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Can sport help a disabled person overcome their limitations and break the wall of mistrust that society feeds towards them? The answer is ‘yes’: a loud and clear ‘yes’, and Daniel Fabbri is a tangible proof. A member of the Pope John XXIII Community Association, Daniel founded the association “Meeting without barriers”. Together with other volunteers, this association has given life to a basketball team on a wheelchair, called “Wheelchair Basketball Forlì”. Ten teenagers with congenital problems or issues resulting from traumas train once a week in a municipal gym in the city of Forli. “There was a small group at the beginning, then other teenagers drew near to us. At first, they did so with curiosity and skepticism, then with more and more passion and desire to learn and improve,” Daniel says.

Sports is for everyone, this is the mantra of the association with which Daniel is visiting schools in whole Italy to raise awareness among young people about the importance of sports as a means of integration: this project is supported by the Paralympic Committee and by the “Forlì Savings Bank” Foundation. “It is vital that young people can draw near to the disability world without falling victims to prejudice and fear, which, unfortunately, prevail in our society, in ways that are often unexpected.”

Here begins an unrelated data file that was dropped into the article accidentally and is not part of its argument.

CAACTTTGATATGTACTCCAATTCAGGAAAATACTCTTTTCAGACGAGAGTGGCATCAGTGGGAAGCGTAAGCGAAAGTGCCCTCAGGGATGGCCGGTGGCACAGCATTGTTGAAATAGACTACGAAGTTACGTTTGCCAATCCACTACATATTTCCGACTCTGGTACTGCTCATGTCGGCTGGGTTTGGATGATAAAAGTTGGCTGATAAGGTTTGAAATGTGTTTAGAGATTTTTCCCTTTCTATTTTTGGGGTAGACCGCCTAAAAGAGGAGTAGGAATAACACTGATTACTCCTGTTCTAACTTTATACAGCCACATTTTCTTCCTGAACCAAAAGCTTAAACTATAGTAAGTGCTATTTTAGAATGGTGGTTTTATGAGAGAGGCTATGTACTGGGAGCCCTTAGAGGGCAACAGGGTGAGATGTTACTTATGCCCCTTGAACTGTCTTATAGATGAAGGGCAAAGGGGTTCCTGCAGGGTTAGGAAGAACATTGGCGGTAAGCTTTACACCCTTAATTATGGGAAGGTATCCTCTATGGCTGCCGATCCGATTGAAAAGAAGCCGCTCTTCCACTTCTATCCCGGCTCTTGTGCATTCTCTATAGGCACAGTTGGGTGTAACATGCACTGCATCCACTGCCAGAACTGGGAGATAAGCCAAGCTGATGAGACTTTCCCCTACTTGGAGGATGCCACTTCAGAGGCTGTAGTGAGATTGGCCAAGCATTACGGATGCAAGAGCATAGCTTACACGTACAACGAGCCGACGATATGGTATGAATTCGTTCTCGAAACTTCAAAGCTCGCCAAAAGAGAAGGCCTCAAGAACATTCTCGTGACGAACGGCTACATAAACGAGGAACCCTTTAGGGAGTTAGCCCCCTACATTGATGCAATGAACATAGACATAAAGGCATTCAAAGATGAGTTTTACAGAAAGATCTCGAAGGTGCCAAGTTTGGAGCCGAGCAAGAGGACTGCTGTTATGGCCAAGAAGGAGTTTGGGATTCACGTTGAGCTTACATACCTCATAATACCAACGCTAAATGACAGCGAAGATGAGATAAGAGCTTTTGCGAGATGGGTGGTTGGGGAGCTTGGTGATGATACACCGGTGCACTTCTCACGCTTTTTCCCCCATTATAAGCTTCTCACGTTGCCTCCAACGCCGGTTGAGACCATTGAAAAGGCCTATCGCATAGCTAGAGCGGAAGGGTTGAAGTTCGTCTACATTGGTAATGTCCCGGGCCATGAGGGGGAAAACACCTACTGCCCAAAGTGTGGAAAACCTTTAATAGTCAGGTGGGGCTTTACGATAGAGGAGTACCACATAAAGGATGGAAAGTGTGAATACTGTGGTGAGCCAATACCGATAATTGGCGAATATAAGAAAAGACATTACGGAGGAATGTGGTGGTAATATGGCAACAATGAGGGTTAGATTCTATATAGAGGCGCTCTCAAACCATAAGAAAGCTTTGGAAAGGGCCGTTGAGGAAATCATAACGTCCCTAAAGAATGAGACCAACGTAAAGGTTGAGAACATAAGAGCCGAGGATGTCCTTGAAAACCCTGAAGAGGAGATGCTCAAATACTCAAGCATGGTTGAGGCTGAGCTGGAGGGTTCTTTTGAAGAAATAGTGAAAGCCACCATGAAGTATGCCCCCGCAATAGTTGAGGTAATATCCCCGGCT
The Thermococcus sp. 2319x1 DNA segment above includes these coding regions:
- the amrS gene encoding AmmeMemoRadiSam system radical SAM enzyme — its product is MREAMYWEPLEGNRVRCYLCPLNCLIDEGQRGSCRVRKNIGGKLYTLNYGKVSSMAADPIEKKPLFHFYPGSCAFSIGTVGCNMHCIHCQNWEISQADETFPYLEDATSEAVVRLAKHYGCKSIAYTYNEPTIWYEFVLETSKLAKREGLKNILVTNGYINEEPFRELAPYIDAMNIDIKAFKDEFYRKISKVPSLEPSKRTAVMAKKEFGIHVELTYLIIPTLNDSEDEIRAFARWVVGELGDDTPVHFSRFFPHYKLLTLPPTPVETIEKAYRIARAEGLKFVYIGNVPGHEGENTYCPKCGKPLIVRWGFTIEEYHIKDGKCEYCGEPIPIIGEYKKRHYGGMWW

Often, such prejudice turn into actual aversion towards disability. Experts call it handifobia – from the French terms handicapé and phobie -, which means pure annoyance by the disabled and their needs. Many people have this defense reaction faced with something they are unfamiliar with, which scares them and calls into question their certainties. An insult to the dignity of those who struggle with impairments, pain, and disability.

 Sports becomes thus a unique opportunity to meet diversity and learn not to be afraid of it: “two junior high school students – Daniel explains – have begun to train with us to be close to their classmate affected by Duchenne Syndrome. Choices like theirs make us realize the importance of emotional and relational ties with those next to us. “These friendships are bound to last for a long time, because they are based on familiarity with the limitations and strengths of the other.

Those kinds of sports that involve more physical contact, such as judo, can be great educational tools too. It is exactly physical contact that breaks down barriers between children who are disabled and those who are not. “Judo tests and develops resistance and strength, but it aims also at discipline, respect for the rules and for the other – Daniel explains -. One’s attitude changes already after a few meetings, from diffidence to engagement, allowing people to sow the seeds of a relationship that can develop further.”


Daniel’s story is not an isolated case. There are dozens of associations in Italy whose goal is to involve people with disabilities in sports activities of different kinds, but all of them have the same problem: lack of funds. “I need more time, employees, and resources – Daniel says -. To modernize the equipment of our basketball team, for instance. “The kids of the ‘Wheelchair Basketball Forlì’ team need new chairs to keep training, both to play basketball and to face life. Above all, they need lots of love.

Freely adapted from Always

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